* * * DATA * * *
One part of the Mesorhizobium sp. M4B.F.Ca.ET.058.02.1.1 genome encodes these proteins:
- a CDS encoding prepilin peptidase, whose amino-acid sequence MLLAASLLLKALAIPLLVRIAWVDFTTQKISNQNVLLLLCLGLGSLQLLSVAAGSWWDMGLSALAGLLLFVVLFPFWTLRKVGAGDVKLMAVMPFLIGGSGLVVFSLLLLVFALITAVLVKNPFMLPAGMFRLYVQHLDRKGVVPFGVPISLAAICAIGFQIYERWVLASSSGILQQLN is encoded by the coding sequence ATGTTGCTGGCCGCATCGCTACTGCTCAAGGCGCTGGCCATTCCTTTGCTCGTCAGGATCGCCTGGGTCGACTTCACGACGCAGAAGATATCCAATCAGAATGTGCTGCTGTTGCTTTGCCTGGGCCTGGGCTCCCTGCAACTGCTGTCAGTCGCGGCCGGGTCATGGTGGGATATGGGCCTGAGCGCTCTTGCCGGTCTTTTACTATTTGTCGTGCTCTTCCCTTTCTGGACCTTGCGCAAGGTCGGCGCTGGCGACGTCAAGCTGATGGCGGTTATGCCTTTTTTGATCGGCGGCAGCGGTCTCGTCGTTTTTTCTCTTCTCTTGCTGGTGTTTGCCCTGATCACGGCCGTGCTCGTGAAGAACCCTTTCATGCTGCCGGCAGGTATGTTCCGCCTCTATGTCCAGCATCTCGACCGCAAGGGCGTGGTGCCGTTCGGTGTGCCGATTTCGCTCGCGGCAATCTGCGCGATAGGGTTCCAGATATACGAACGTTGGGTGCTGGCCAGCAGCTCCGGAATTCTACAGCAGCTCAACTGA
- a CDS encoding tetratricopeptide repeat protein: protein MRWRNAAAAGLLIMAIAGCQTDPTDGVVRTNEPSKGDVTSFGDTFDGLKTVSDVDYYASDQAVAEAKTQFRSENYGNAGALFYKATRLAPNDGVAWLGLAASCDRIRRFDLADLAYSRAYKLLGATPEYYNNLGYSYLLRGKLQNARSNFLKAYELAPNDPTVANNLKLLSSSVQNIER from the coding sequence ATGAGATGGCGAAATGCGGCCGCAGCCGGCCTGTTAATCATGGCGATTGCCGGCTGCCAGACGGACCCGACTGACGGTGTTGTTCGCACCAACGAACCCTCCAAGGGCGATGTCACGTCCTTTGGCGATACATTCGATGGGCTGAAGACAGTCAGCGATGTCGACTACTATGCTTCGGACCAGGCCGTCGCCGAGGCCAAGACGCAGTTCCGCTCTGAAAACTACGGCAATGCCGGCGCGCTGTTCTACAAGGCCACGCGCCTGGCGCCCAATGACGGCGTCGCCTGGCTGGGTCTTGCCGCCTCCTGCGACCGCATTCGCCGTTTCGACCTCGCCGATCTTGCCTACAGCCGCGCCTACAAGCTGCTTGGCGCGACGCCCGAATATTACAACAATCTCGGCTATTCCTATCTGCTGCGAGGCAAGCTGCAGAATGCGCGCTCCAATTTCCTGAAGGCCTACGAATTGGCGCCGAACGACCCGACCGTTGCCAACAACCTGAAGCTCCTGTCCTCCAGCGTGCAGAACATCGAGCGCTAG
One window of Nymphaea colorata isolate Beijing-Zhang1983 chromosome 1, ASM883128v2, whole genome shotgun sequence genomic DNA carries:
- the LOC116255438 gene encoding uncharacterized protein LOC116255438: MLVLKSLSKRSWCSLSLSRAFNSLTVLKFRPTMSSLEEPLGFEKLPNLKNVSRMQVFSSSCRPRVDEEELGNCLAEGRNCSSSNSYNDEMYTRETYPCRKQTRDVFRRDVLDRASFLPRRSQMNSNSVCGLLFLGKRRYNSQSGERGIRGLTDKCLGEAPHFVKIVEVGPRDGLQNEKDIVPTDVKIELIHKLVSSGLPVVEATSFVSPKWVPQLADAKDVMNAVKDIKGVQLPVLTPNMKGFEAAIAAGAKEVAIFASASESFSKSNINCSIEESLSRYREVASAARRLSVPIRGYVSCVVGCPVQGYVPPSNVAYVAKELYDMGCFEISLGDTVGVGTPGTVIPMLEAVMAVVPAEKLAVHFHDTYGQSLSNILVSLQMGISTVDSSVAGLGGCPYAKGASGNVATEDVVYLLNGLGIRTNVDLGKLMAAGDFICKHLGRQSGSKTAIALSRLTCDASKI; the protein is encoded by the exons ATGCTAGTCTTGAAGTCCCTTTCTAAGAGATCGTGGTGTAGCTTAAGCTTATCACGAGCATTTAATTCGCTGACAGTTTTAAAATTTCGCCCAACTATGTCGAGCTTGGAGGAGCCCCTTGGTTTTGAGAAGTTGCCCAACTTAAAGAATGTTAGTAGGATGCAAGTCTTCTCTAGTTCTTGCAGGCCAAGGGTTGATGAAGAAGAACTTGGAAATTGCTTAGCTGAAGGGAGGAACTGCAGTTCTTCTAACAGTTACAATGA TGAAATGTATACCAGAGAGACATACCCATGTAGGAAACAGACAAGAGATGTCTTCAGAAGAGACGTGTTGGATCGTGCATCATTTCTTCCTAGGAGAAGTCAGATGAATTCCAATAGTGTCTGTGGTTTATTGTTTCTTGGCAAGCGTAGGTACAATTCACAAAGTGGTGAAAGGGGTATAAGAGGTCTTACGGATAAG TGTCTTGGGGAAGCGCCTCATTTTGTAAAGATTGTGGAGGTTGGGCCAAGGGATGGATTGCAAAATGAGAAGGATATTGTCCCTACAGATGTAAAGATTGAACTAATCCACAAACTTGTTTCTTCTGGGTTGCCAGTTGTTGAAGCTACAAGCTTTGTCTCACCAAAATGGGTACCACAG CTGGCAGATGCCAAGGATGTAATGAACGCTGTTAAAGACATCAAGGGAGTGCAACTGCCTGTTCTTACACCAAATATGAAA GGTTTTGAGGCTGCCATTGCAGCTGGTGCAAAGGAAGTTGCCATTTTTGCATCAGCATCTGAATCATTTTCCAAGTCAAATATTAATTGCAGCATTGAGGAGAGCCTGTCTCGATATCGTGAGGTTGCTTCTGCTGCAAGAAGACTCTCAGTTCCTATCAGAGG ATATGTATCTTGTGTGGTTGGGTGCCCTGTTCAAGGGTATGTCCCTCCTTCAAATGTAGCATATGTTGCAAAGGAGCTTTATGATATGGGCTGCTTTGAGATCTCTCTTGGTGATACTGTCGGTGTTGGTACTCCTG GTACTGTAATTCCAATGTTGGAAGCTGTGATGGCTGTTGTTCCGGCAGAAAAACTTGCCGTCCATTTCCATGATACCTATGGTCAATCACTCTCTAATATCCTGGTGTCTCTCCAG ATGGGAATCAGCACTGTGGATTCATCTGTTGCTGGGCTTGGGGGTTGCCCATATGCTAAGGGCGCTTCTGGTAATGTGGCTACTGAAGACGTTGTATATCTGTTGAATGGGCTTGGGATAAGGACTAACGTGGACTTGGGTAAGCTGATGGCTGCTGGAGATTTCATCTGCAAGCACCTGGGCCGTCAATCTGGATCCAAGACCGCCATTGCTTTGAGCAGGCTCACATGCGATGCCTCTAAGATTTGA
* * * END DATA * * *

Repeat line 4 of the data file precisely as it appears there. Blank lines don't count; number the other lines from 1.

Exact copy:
One window of Nymphaea colorata isolate Beijing-Zhang1983 chromosome 1, ASM883128v2, whole genome shotgun sequence genomic DNA carries: